Companies / 13 September 2018, 07:15am / Kabelo Khumalo
JOHANNESBURG – Mobile operator MTN sank to its lowest level since 2006, as the group battled to shrug off mounting offshore woes.
The group, whose stock has already plunged 44.72 percent in the past six months, widened the losses further yesterday, falling 2.78 percent to R70 to value the company at R131.90 billion.
This as international ratings agency Moody’s warned that MTN’s inability to fully hedge its offshore operational exposures bares it to rand volatility and additional credit risk.
The rating agency said that the impact of currency weakness on leverage was more pronounced in 2016, when Nigeria moved to a floating exchange rate, resulting in a 57 percent depreciation of the naira against the dollar.
“MTN also has high dollar exposure in the form of dollar capital costs and dollar debt obligations," Moody’s senior analyst Dion Bate wrote.
"Because MTN is not able to hedge local African currencies, its revenue, input costs and debt are all exposed to currency movements,” Bate added.
The group, which has a presence in 21 African countries and Iran, said last month that its net debt increased to R69.8bn in the six months ended June, compared to R57.1bn at the end of last year.
MTN has already halved its value in the year to date, falling 48.76 percent during the period.
This week alone MTN lost almost a third of its value, falling more than 30 percent, after Nigerian authorities accused the company of violating foreign exchange regulations by repatriating $8.1bn (R122.43bn) worth of dividends between 2007 and 2015.
Last month MTN said that the surge in debt was due to the weaker closing rand and the payment of the final dividend under the previous dividend policy.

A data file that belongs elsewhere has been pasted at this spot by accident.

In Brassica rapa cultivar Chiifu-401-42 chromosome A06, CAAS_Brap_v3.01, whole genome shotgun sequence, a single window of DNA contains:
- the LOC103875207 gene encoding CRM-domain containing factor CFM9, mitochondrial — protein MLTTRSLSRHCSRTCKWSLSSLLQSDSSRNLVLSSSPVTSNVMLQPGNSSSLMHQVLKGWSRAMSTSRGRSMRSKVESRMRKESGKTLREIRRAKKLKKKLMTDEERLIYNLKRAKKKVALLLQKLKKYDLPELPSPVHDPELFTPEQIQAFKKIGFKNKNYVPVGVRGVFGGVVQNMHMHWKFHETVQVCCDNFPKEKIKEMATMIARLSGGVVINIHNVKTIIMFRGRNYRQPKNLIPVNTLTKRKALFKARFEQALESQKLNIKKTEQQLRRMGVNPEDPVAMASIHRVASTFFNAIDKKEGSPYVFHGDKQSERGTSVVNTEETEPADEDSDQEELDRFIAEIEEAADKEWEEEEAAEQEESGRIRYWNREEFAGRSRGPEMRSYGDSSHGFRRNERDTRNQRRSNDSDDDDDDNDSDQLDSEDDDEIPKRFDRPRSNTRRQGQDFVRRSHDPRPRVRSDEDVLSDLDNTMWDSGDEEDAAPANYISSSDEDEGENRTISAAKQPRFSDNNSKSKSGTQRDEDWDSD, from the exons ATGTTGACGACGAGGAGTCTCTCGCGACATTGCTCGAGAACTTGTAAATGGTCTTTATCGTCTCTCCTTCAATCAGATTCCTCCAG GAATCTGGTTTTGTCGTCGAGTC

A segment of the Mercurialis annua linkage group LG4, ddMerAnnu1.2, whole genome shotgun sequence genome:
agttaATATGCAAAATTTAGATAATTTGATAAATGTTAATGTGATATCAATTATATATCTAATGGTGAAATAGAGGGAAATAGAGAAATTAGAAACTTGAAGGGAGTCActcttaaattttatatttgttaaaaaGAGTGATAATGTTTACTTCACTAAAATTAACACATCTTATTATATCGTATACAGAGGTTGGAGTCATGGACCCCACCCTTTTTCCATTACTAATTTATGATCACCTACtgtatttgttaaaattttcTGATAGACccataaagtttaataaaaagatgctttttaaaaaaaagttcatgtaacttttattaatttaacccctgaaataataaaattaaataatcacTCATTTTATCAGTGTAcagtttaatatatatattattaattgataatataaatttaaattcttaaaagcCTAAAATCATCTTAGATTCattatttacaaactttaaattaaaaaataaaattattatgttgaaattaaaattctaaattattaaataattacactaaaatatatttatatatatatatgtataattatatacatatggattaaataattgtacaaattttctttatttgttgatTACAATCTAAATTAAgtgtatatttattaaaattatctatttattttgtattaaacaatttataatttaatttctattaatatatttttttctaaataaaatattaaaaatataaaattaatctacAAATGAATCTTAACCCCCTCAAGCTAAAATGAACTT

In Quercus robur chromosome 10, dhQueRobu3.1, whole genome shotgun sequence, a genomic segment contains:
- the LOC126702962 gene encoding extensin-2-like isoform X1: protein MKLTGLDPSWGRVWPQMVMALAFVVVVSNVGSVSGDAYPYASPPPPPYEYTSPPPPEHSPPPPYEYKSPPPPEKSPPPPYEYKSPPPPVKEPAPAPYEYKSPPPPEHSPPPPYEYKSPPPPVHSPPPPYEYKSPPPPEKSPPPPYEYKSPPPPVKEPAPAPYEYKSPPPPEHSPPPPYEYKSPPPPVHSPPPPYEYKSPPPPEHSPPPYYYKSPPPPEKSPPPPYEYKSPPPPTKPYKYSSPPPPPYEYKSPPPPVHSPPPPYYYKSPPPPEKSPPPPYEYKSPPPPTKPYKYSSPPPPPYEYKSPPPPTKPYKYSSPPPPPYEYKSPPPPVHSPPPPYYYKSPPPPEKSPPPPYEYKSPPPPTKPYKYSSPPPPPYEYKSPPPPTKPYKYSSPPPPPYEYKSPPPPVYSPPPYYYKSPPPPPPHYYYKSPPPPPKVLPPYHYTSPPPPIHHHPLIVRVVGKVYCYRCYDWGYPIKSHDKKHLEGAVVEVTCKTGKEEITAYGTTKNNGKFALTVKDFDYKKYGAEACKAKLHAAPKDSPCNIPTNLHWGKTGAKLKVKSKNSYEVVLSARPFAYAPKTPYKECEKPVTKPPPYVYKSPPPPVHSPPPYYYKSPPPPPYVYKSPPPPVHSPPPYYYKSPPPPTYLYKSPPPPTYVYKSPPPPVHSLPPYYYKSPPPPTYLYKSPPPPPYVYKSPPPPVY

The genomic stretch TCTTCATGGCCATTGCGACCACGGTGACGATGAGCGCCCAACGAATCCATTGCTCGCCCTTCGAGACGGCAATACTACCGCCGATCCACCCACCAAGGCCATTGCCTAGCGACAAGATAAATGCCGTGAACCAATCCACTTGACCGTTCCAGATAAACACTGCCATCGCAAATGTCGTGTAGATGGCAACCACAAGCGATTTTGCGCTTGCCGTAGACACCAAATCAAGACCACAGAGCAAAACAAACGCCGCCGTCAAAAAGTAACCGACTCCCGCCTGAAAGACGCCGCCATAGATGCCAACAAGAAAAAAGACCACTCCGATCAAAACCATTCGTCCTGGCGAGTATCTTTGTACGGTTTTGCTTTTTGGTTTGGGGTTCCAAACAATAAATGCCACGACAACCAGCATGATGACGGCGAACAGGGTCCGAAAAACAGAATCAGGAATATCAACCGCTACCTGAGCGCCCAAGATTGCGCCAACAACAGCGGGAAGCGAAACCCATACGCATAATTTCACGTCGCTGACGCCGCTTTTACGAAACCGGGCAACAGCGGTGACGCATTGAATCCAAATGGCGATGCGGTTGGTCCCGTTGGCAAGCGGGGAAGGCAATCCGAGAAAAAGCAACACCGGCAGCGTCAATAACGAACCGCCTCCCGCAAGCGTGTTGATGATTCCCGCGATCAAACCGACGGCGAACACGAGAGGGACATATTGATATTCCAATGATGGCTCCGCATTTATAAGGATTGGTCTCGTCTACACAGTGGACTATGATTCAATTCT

MTN’s forex linked losses amounted to R600 million in the period under review.
MTN has also said that it would struggle to repatriate R3.4bn in accumulated dividends and loans from its Iran joint venture due to the US sanctions.
Last week, Moody’s placed MTN on review for downgrade to reflect the uncertainty around the potential implications of the recent Central Bank of Nigeria and Nigerian Attorney-General's announcements on MTN’s credit profile.
Yesterday, the agency said 47 percent of the MTN debt was in dollars, while 19 percent was in other African currencies.
Ofentse Dazela, a director for pricing research at Africa Analysis, said the Moody’s report raised some concerns for MTN.
“The implication is that the group’s service and total revenue could be negatively affected by the fluctuating exchange rates.
"The group will likely consider new approaches such as mitigating debt exposure by hedging against exchange rate fluctuations and fixing conversions at a favourable rate,” Dazela said.
Moody’s said that a stronger rand would increase the dollar operating costs for companies like Sasol, because dollar costs would increase against revenue leading to lower margins and profitability.
“MTN and Sasol have foreign earnings and assets that partly hedge out adverse rand currency weakness. These earnings may be sufficient to pay foreign debt owed,” said Asief Mohamed, chief investment officer at Aeon Investment.
“The bulk of the offshore capital expenditure has been spent for Sasol.
"The Sasol Lake Charles investment is expected to generate cash flows to pay foreign debt over the next few years.”